Derby should consider the impact having Wayne Rooney play in the number 32 will have on those vulnerable to gambling, says Sports Minister Nigel Adams.
The Rams have secured a "record" deal with their shirt sponsor, online casino 32Red, "off the back of" the former England captain joining the club.
Rooney was then given squad number 32, but the company denies it part of the sponsorship arrangement.
"Clubs need to be very conscious of that link with gambling," Adams said.
"It did raise an eyebrow when I saw the 32 number on Wayne Rooney's shirt.
"Hopefully Derby County will be mindful and will be talking to the FA because we have to make sure we look after those who are vulnerable.
"There is problem gambling in our country so we have to be very careful about the message that football is sending."
Football finance expert Dan Plumley last week said the deal added to the "ethical issue" football has with the gambling industry.
Half of Premier League clubs have primary shirt sponsors that are gambling companies, which is the joint highest seen in England's top flight.
The rate of such deals are higher in the second division, as Derby are one of 16 Championship clubs whose main sponsor is a betting firm, 15 of which are displayed on the front of their shirts. 32Red themselves are on the front of four shirts - Derby, Leeds United, Middlesbrough and Preston North End.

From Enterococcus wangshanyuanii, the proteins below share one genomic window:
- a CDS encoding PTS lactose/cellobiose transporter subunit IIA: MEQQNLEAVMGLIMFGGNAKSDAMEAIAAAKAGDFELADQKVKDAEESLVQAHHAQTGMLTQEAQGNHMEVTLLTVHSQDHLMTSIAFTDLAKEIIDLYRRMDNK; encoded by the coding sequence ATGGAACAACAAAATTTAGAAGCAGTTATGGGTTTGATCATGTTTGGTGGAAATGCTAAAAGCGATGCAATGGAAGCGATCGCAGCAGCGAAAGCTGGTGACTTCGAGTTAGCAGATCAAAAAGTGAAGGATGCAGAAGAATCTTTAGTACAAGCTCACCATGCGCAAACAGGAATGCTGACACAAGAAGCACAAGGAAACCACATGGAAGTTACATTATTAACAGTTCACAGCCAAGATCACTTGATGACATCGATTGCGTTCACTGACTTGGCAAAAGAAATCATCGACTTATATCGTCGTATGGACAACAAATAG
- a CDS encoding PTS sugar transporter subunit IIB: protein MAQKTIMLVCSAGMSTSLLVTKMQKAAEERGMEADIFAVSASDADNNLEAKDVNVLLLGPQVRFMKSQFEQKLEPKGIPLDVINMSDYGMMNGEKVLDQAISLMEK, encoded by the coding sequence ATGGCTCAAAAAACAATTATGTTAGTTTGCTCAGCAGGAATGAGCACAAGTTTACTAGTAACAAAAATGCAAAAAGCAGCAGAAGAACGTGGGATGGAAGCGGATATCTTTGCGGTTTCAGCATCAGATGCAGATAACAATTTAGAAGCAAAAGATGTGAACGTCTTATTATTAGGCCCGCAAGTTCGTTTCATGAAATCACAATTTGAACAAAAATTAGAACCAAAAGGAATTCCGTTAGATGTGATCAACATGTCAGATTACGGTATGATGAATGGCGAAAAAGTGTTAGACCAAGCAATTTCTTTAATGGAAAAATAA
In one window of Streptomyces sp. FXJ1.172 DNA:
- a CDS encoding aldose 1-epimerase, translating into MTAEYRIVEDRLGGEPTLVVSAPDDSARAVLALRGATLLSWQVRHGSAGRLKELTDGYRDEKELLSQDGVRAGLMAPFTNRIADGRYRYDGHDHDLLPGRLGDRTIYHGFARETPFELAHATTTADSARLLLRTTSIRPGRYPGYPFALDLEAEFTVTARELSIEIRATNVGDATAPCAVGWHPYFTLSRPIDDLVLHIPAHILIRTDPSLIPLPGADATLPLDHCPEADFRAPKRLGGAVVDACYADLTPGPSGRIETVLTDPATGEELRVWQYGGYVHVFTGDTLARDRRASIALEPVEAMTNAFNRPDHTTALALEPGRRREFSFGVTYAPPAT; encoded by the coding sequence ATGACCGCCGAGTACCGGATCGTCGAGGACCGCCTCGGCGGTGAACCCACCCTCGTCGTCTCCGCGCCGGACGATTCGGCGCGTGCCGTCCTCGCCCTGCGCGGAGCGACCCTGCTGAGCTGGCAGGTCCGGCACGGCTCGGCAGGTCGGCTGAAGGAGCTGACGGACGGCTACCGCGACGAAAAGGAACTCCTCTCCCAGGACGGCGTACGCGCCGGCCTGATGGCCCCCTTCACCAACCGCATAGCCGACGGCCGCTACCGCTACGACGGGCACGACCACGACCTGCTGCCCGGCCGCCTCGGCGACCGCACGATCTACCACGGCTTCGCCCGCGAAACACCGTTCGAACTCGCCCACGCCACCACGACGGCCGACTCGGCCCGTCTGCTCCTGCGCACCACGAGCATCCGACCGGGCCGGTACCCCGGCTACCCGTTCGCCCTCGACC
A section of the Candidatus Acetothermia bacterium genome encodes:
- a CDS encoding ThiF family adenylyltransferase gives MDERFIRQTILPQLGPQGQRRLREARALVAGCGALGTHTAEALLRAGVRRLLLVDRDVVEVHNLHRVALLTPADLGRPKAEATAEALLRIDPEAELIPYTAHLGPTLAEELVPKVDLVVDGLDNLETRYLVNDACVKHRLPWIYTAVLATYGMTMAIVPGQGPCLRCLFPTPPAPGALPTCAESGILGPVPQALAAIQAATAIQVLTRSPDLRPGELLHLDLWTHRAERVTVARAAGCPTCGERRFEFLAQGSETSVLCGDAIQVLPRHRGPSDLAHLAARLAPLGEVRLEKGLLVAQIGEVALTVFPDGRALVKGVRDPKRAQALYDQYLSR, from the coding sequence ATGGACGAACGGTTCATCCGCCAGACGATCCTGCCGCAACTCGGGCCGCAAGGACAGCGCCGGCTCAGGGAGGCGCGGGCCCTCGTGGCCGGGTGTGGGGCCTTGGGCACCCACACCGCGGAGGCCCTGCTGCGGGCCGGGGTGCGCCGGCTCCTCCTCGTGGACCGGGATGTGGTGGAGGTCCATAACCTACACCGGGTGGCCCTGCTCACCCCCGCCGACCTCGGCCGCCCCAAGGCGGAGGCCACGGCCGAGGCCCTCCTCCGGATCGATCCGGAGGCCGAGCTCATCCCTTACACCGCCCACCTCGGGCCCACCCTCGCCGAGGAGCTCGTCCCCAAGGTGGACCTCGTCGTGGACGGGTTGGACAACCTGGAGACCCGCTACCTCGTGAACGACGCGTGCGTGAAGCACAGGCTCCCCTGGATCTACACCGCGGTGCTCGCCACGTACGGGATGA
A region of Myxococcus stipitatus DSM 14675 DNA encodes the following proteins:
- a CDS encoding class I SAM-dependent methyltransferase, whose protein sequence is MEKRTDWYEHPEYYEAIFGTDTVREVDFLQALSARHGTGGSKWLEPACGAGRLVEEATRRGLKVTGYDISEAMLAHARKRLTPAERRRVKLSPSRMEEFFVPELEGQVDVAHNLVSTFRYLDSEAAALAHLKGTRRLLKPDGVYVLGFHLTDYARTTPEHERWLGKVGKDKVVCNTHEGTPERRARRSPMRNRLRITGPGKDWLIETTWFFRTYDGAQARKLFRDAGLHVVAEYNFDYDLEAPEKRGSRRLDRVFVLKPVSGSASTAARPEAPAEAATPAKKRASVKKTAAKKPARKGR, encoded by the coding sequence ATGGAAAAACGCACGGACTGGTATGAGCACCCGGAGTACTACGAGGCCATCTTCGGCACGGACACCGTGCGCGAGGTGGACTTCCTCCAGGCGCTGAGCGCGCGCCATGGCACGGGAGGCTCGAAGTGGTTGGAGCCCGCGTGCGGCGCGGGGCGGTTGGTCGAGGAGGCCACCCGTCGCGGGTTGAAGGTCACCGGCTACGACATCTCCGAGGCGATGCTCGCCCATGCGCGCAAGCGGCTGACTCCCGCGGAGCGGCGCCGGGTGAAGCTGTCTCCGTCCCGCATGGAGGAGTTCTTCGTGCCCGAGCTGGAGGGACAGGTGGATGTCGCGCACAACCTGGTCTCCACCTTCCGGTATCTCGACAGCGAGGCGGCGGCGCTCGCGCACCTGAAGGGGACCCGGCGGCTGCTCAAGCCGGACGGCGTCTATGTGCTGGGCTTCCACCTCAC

Last week a gambling expert said a "loophole" in regulations protecting children from being targeted by betting companies was being exploited.
Although 32Red will not appear on any replica children's shirts, as prohibited by regulations, they can have Rooney's name and number 32 printed on the back of their kit.
The betting company has said their agreement "complies with FA regulations".
'Betting is part of football'
Adams said that football clubs need to "be mindful about the impact of problem gambling on the people that go to football matches and people that buy the shirts, youngsters in particular".
He went on to say that the government have taken "some action" on the gambling industry by cutting the maximum stake on fixed-odds betting terminals to £2 earlier this year.
"We'll be keeping a close eye on it, but at this moment it's an issue for the football authorities to deal with," said Adams.
The Premier League's acting chief executive Richard Masters told BBC sports editor Dan Roan that 'betting is part of the game' and sees no reason for football to act.
"Our football clubs have had relationships with betting companies for a long time," he said.
"There are guardrails with how those relationships can be activated and our clubs adhere to those very carefully.
"We also have betting rules in place and lots of integrity measures to protect the competition. We ourselves, the Premier League, do not have a relationship with a betting company.
"I don't think we're at a position yet where we're concerned we have to intervene and nor does the government. Betting is part of what brings people into football, it's only a small part of it but it is part of the game."
The Football Association last week declined to comment as Rooney is yet to come under their jurisdiction, because England and Manchester United's all-time leading goalscorer does not move back to the English game from Major League Soccer side DC United until January.
BBC Sport have contacted Derby County, but is yet to receive a response.